Salaries of top-level corporate executives should not be made public, outgoing Optus chief executive Chris Anderson said last week.
Revealing the pay packets of senior executives only pushed salaries higher, with no benefits to corporate governance, Anderson said it was a privacy issue.
"Naturally people like myself aren't enamoured of that sort of process," Anderson told an Australian Institute of Company Directors luncheon in Darwin.
"But apart from me just being concerned about privacy and disclosure, I think it is a process that in fact has been destructive and not constructive."
Anderson said the regulation had not helped the level of corporate disclosure.
"Senior executives are now well armed with high quality information about what the salaries of others, particularly in their rival companies, are paid," he said.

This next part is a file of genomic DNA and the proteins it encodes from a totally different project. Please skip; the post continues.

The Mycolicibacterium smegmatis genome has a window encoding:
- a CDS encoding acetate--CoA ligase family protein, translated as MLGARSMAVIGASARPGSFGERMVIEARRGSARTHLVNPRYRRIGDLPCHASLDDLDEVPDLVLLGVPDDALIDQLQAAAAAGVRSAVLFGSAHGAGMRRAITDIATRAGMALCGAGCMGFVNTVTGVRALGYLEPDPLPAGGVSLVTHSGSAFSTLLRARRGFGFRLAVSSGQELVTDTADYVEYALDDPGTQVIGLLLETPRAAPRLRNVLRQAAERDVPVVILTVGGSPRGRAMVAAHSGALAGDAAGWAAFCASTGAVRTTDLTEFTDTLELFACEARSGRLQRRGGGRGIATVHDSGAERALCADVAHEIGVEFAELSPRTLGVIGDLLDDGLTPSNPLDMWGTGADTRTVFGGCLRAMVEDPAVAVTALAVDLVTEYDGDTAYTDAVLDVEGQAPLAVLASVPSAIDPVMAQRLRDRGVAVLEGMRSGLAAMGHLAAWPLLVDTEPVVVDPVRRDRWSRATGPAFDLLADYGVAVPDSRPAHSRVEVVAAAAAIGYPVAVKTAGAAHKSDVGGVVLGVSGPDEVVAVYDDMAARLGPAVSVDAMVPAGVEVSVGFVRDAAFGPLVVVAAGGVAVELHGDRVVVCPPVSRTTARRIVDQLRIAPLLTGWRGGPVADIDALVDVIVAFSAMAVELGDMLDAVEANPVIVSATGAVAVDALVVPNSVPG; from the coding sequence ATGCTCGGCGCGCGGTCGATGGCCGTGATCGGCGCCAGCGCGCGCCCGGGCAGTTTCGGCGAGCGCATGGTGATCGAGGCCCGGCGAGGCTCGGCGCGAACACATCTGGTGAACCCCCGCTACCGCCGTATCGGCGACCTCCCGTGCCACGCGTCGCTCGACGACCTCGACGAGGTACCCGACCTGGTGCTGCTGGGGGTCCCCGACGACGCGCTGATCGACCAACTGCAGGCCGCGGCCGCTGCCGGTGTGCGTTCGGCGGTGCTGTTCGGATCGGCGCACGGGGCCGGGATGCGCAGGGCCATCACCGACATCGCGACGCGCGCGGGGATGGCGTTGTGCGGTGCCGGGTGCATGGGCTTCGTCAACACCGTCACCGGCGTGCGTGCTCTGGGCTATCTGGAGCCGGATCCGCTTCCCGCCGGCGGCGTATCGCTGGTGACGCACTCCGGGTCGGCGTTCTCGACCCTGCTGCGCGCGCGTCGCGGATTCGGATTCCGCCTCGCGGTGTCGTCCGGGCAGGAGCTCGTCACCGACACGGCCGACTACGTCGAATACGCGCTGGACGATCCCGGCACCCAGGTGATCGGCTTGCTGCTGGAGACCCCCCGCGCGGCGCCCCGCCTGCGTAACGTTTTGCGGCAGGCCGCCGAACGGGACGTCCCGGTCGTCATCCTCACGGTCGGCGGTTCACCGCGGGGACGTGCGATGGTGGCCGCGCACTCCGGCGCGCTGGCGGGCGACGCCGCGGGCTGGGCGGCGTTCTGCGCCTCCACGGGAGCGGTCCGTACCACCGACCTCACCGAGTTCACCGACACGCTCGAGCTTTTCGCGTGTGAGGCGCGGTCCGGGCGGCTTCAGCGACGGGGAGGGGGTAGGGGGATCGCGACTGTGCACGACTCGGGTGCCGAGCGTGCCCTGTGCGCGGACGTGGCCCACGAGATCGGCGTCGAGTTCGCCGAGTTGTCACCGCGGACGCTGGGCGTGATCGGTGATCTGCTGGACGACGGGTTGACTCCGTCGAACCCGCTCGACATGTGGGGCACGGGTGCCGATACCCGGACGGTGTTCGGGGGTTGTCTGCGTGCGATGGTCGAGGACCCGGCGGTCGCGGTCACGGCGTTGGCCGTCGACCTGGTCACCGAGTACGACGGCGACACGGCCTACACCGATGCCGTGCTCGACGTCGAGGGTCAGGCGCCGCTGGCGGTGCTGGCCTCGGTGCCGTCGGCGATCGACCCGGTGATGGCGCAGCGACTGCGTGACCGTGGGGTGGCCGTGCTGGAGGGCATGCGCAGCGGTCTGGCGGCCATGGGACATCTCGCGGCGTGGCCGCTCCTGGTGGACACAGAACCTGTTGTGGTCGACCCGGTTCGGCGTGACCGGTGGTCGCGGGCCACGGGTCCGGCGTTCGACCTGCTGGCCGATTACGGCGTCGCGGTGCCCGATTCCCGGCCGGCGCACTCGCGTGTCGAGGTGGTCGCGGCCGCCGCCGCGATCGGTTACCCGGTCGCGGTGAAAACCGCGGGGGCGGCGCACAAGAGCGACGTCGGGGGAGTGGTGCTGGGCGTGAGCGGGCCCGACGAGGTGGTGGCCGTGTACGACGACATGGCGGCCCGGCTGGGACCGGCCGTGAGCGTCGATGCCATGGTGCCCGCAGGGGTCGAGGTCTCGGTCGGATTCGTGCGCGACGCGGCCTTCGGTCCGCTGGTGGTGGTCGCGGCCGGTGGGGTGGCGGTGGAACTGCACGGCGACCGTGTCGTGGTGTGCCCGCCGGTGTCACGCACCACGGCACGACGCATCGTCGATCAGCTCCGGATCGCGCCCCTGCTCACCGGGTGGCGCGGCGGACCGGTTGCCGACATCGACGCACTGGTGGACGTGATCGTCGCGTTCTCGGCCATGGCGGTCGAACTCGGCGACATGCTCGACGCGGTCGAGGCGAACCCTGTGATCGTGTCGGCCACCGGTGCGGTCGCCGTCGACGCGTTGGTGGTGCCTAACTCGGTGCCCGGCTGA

"I'd argue ... that because of those very disclosures it's driven up corporate salaries; people in fact are on a merry-go-round of saying that's what Jane or Joe gets over there, why don't we get it.
"I don't think, apart from the merriment that it has given the press, that it really has helped the general level of corporate disclosure, to help shareholders or investors.
"Rather than acting as a constraint on salary levels, in my view ... the disclosure has probably driven up executive salaries at the top levels."
Anderson called for a limit on regulation, saying it was a costly exercise that cost Optus $67 million a year.
He said the telecommunications industry was supposed to be one of self-regulation.